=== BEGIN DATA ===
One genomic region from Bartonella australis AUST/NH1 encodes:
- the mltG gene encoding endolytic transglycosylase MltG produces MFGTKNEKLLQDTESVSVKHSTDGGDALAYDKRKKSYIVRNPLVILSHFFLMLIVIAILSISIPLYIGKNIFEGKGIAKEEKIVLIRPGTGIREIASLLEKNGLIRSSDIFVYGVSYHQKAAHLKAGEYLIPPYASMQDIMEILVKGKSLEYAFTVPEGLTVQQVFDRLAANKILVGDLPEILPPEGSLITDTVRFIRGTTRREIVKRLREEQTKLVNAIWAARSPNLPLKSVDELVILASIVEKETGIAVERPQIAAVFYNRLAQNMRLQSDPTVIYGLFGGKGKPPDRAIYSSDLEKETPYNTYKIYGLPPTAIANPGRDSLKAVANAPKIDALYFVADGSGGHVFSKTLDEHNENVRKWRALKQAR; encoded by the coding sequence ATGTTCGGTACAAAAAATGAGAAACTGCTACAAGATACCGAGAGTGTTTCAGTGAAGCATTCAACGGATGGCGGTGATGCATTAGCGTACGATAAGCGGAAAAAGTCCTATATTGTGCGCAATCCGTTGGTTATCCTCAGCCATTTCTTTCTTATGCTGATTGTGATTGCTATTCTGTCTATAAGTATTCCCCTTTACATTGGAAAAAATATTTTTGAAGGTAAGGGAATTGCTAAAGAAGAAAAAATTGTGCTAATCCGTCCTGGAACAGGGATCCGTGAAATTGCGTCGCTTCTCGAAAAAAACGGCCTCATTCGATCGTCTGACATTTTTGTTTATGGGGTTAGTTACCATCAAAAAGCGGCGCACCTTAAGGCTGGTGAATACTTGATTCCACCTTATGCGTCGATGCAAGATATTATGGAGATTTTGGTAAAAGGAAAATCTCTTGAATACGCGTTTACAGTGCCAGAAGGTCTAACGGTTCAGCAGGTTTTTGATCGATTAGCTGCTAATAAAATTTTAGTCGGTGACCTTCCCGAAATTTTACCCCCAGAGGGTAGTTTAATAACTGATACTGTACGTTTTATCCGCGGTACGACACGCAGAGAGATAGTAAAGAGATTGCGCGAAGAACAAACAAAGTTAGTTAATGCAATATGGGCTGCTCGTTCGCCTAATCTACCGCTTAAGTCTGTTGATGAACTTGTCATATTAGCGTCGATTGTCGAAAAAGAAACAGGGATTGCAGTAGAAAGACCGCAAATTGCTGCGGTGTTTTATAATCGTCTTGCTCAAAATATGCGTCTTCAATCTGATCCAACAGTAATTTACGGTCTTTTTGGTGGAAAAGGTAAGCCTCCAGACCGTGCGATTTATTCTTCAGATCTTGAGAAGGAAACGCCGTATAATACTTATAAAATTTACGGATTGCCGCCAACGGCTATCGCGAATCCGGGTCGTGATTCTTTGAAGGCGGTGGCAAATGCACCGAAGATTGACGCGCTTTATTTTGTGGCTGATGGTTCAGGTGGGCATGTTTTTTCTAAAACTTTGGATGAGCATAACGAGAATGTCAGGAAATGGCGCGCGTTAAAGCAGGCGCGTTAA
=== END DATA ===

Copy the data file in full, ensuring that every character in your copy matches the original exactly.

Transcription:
One genomic region from Bartonella australis AUST/NH1 encodes:
- the mltG gene encoding endolytic transglycosylase MltG produces MFGTKNEKLLQDTESVSVKHSTDGGDALAYDKRKKSYIVRNPLVILSHFFLMLIVIAILSISIPLYIGKNIFEGKGIAKEEKIVLIRPGTGIREIASLLEKNGLIRSSDIFVYGVSYHQKAAHLKAGEYLIPPYASMQDIMEILVKGKSLEYAFTVPEGLTVQQVFDRLAANKILVGDLPEILPPEGSLITDTVRFIRGTTRREIVKRLREEQTKLVNAIWAARSPNLPLKSVDELVILASIVEKETGIAVERPQIAAVFYNRLAQNMRLQSDPTVIYGLFGGKGKPPDRAIYSSDLEKETPYNTYKIYGLPPTAIANPGRDSLKAVANAPKIDALYFVADGSGGHVFSKTLDEHNENVRKWRALKQAR; encoded by the coding sequence ATGTTCGGTACAAAAAATGAGAAACTGCTACAAGATACCGAGAGTGTTTCAGTGAAGCATTCAACGGATGGCGGTGATGCATTAGCGTACGATAAGCGGAAAAAGTCCTATATTGTGCGCAATCCGTTGGTTATCCTCAGCCATTTCTTTCTTATGCTGATTGTGATTGCTATTCTGTCTATAAGTATTCCCCTTTACATTGGAAAAAATATTTTTGAAGGTAAGGGAATTGCTAAAGAAGAAAAAATTGTGCTAATCCGTCCTGGAACAGGGATCCGTGAAATTGCGTCGCTTCTCGAAAAAAACGGCCTCATTCGATCGTCTGACATTTTTGTTTATGGGGTTAGTTACCATCAAAAAGCGGCGCACCTTAAGGCTGGTGAATACTTGATTCCACCTTATGCGTCGATGCAAGATATTATGGAGATTTTGGTAAAAGGAAAATCTCTTGAATACGCGTTTACAGTGCCAGAAGGTCTAACGGTTCAGCAGGTTTTTGATCGATTAGCTGCTAATAAAATTTTAGTCGGTGACCTTCCCGAAATTTTACCCCCAGAGGGTAGTTTAATAACTGATACTGTACGTTTTATCCGCGGTACGACACGCAGAGAGATAGTAAAGAGATTGCGCGAAGAACAAACAAAGTTAGTTAATGCAATATGGGCTGCTCGTTCGCCTAATCTACCGCTTAAGTCTGTTGATGAACTTGTCATATTAGCGTCGATTGTCGAAAAAGAAACAGGGATTGCAGTAGAAAGACCGCAAATTGCTGCGGTGTTTTATAATCGTCTTGCTCAAAATATGCGTCTTCAATCTGATCCAACAGTAATTTACGGTCTTTTTGGTGGAAAAGGTAAGCCTCCAGACCGTGCGATTTATTCTTCAGATCTTGAGAAGGAAACGCCGTATAATACTTATAAAATTTACGGATTGCCGCCAACGGCTATCGCGAATCCGGGTCGTGATTCTTTGAAGGCGGTGGCAAATGCACCGAAGATTGACGCGCTTTATTTTGTGGCTGATGGTTCAGGTGGGCATGTTTTTTCTAAAACTTTGGATGAGCATAACGAGAATGTCAGGAAATGGCGCGCGTTAAAGCAGGCGCGTTAA